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as you know, this was a desperate time for the allies. pearl harbor had just been bombed. the british have been kicked out of europe. the germans were marching into russia. and churchill came to the united states to meet with fdr and help figure out what the allies are going to do next. the decision was beginning to be made for what would become known as operation torch, the allied invasion of north africa. key to making this work were the vichy ciphers. vichy, as you know -- when france was invaded in 1940, the nazis took control of paris, but the south and central areas of paris were allowed to exist as a quasi-independent nazi public
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-- puppet state with its headquarters in vichy, the site of the old vichy mineral water plants. because this was a quasi-dependent state, the united states allow them to have an embassy in washington, d.c. on wyoming avenue. betty's handlers told her that in this embassy on the second floor where the ciphers that the allies needed. the embassy was guarded. there was an armed guard who had a fierce alsatian dog, and the ciphers were in a safe. they told her it would be an impossible mission and betty said, ok, i will take it. she began the mission the way she began all her operations -- by looking for a friend at the embassy. she found charles brousse, the press attache. he was a very french frenchmen, he likes food, wine, and women.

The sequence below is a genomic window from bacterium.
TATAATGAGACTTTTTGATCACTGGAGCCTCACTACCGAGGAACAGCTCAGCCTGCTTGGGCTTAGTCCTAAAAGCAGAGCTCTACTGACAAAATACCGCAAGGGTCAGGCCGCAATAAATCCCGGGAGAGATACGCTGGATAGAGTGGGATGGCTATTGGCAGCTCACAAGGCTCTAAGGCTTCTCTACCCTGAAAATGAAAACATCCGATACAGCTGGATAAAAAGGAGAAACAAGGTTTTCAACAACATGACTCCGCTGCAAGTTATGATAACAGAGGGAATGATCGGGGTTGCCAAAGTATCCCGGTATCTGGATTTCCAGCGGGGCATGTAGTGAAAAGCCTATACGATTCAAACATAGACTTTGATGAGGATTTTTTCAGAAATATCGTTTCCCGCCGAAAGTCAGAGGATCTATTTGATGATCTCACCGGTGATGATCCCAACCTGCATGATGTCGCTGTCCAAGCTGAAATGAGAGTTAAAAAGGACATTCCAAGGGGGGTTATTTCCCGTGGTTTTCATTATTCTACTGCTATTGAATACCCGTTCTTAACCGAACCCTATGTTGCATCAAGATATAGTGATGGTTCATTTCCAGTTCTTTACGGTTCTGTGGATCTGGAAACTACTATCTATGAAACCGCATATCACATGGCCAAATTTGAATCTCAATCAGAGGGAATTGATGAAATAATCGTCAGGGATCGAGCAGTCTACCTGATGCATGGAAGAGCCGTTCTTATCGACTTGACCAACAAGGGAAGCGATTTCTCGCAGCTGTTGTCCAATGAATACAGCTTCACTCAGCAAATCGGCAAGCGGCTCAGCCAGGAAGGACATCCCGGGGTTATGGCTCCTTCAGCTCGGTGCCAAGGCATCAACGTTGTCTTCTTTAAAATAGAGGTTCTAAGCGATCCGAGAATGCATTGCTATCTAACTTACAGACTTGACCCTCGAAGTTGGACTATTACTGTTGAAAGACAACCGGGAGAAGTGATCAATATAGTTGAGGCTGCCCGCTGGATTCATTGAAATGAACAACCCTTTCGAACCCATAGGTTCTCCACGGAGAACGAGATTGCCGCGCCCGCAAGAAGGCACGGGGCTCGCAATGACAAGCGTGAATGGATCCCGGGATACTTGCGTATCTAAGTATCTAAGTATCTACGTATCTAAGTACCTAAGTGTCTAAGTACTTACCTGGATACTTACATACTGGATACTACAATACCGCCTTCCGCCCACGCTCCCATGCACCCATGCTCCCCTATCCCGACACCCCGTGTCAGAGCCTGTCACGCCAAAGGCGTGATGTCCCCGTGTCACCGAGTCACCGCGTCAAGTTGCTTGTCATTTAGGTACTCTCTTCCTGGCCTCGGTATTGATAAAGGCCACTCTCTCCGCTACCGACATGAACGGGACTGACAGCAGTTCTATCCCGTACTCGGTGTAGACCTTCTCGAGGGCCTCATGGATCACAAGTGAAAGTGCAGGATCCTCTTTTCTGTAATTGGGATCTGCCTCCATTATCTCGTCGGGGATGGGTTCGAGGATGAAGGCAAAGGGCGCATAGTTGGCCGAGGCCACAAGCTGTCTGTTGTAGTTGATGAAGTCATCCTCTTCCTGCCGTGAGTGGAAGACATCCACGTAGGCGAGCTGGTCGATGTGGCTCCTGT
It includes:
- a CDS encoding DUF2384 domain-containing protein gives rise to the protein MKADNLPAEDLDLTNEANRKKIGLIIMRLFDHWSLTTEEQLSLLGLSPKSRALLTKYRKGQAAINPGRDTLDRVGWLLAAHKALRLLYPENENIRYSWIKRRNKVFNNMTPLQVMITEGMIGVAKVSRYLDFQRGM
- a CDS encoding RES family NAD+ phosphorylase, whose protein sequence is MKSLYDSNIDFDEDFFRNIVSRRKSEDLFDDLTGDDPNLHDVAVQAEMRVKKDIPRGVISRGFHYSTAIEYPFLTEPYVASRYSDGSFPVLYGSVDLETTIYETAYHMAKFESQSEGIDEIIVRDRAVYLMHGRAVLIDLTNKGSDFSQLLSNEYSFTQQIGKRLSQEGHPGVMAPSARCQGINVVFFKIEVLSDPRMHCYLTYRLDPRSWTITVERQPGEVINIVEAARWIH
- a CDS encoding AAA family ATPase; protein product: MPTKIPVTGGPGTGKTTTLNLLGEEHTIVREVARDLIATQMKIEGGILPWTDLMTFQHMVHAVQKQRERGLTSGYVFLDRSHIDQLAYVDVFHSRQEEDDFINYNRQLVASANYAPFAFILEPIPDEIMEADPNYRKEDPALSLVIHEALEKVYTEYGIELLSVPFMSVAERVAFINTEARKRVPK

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he had been married three to five times, they could not quite be sure. but betty came and interviewed him. the next day he sent her a dozen roses. that afternoon, he took her to lunch and that evening, he spent the night in betty's bedroom. in the course of her relationship with brousse, something very strange happened. for the first time in her life, she fell in love. yet even while she was in love with brousse -- and she describes it as the most powerful love of her life -- she did not think twice about betraying him. she would take everything he said, all the secrets he told her, and type them up and pass them on to the americans and british. betrayl, as john le carre has written, is a very repetitious profession.